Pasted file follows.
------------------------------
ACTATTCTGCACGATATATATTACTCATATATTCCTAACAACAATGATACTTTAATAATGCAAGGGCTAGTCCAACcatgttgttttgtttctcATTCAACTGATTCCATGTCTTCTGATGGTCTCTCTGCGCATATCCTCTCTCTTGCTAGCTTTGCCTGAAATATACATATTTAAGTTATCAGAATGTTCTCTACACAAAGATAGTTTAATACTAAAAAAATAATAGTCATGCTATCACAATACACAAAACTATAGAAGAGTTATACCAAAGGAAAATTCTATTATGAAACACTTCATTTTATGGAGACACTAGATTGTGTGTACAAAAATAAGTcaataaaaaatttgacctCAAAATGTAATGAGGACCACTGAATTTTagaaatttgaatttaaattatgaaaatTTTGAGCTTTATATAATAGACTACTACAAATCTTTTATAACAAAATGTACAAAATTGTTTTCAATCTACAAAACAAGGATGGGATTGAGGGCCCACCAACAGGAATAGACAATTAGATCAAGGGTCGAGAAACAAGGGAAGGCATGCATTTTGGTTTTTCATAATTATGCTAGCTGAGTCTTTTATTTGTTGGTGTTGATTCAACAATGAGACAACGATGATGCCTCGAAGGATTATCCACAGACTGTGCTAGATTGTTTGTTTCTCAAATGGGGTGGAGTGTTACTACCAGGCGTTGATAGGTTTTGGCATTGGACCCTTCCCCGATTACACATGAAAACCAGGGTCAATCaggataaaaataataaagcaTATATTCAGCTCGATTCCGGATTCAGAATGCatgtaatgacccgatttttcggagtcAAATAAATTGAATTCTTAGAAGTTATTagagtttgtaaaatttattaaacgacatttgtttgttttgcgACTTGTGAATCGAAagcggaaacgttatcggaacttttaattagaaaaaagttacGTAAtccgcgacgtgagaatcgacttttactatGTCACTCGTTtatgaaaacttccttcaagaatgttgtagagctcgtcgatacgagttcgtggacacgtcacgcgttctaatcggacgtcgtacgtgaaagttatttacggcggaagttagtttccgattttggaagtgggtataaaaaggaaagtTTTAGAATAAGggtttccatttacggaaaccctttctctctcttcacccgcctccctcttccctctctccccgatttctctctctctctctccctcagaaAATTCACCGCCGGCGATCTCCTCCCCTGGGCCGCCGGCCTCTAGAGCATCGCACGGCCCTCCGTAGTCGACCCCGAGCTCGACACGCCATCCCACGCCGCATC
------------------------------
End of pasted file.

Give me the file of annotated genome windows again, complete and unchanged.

ACTATTCTGCACGATATATATTACTCATATATTCCTAACAACAATGATACTTTAATAATGCAAGGGCTAGTCCAACcatgttgttttgtttctcATTCAACTGATTCCATGTCTTCTGATGGTCTCTCTGCGCATATCCTCTCTCTTGCTAGCTTTGCCTGAAATATACATATTTAAGTTATCAGAATGTTCTCTACACAAAGATAGTTTAATACTAAAAAAATAATAGTCATGCTATCACAATACACAAAACTATAGAAGAGTTATACCAAAGGAAAATTCTATTATGAAACACTTCATTTTATGGAGACACTAGATTGTGTGTACAAAAATAAGTcaataaaaaatttgacctCAAAATGTAATGAGGACCACTGAATTTTagaaatttgaatttaaattatgaaaatTTTGAGCTTTATATAATAGACTACTACAAATCTTTTATAACAAAATGTACAAAATTGTTTTCAATCTACAAAACAAGGATGGGATTGAGGGCCCACCAACAGGAATAGACAATTAGATCAAGGGTCGAGAAACAAGGGAAGGCATGCATTTTGGTTTTTCATAATTATGCTAGCTGAGTCTTTTATTTGTTGGTGTTGATTCAACAATGAGACAACGATGATGCCTCGAAGGATTATCCACAGACTGTGCTAGATTGTTTGTTTCTCAAATGGGGTGGAGTGTTACTACCAGGCGTTGATAGGTTTTGGCATTGGACCCTTCCCCGATTACACATGAAAACCAGGGTCAATCaggataaaaataataaagcaTATATTCAGCTCGATTCCGGATTCAGAATGCatgtaatgacccgatttttcggagtcAAATAAATTGAATTCTTAGAAGTTATTagagtttgtaaaatttattaaacgacatttgtttgttttgcgACTTGTGAATCGAAagcggaaacgttatcggaacttttaattagaaaaaagttacGTAAtccgcgacgtgagaatcgacttttactatGTCACTCGTTtatgaaaacttccttcaagaatgttgtagagctcgtcgatacgagttcgtggacacgtcacgcgttctaatcggacgtcgtacgtgaaagttatttacggcggaagttagtttccgattttggaagtgggtataaaaaggaaagtTTTAGAATAAGggtttccatttacggaaaccctttctctctcttcacccgcctccctcttccctctctccccgatttctctctctctctctccctcagaaAATTCACCGCCGGCGATCTCCTCCCCTGGGCCGCCGGCCTCTAGAGCATCGCACGGCCCTCCGTAGTCGACCCCGAGCTCGACACGCCATCCCACGCCGCATC